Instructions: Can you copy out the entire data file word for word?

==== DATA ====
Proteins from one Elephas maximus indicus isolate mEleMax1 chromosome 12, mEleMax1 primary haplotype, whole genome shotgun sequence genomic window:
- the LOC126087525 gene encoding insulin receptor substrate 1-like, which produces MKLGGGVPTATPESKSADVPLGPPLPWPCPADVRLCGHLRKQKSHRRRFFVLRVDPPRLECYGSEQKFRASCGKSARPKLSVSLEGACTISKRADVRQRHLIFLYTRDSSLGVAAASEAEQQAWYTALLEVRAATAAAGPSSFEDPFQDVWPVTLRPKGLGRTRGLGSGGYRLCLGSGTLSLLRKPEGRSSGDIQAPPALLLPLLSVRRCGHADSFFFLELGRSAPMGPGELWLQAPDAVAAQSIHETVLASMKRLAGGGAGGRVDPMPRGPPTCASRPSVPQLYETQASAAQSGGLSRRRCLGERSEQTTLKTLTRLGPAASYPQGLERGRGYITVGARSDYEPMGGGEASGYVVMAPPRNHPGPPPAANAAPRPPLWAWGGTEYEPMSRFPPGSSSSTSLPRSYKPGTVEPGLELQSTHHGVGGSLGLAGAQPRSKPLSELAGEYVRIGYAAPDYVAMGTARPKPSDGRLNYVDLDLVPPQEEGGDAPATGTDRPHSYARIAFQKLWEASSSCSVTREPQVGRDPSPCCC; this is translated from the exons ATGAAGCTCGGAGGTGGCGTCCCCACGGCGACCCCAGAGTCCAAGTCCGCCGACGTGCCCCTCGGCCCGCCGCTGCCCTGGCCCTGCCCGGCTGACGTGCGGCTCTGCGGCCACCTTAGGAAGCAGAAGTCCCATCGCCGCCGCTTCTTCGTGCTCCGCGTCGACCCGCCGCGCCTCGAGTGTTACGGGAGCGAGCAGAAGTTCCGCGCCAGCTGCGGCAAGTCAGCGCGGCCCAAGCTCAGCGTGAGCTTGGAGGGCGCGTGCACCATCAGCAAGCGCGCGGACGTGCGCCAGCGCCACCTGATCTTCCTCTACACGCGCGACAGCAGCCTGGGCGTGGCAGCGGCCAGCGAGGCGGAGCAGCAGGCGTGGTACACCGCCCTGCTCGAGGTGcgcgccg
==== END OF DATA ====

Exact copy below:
Proteins from one Elephas maximus indicus isolate mEleMax1 chromosome 12, mEleMax1 primary haplotype, whole genome shotgun sequence genomic window:
- the LOC126087525 gene encoding insulin receptor substrate 1-like, which produces MKLGGGVPTATPESKSADVPLGPPLPWPCPADVRLCGHLRKQKSHRRRFFVLRVDPPRLECYGSEQKFRASCGKSARPKLSVSLEGACTISKRADVRQRHLIFLYTRDSSLGVAAASEAEQQAWYTALLEVRAATAAAGPSSFEDPFQDVWPVTLRPKGLGRTRGLGSGGYRLCLGSGTLSLLRKPEGRSSGDIQAPPALLLPLLSVRRCGHADSFFFLELGRSAPMGPGELWLQAPDAVAAQSIHETVLASMKRLAGGGAGGRVDPMPRGPPTCASRPSVPQLYETQASAAQSGGLSRRRCLGERSEQTTLKTLTRLGPAASYPQGLERGRGYITVGARSDYEPMGGGEASGYVVMAPPRNHPGPPPAANAAPRPPLWAWGGTEYEPMSRFPPGSSSSTSLPRSYKPGTVEPGLELQSTHHGVGGSLGLAGAQPRSKPLSELAGEYVRIGYAAPDYVAMGTARPKPSDGRLNYVDLDLVPPQEEGGDAPATGTDRPHSYARIAFQKLWEASSSCSVTREPQVGRDPSPCCC; this is translated from the exons ATGAAGCTCGGAGGTGGCGTCCCCACGGCGACCCCAGAGTCCAAGTCCGCCGACGTGCCCCTCGGCCCGCCGCTGCCCTGGCCCTGCCCGGCTGACGTGCGGCTCTGCGGCCACCTTAGGAAGCAGAAGTCCCATCGCCGCCGCTTCTTCGTGCTCCGCGTCGACCCGCCGCGCCTCGAGTGTTACGGGAGCGAGCAGAAGTTCCGCGCCAGCTGCGGCAAGTCAGCGCGGCCCAAGCTCAGCGTGAGCTTGGAGGGCGCGTGCACCATCAGCAAGCGCGCGGACGTGCGCCAGCGCCACCTGATCTTCCTCTACACGCGCGACAGCAGCCTGGGCGTGGCAGCGGCCAGCGAGGCGGAGCAGCAGGCGTGGTACACCGCCCTGCTCGAGGTGcgcgccg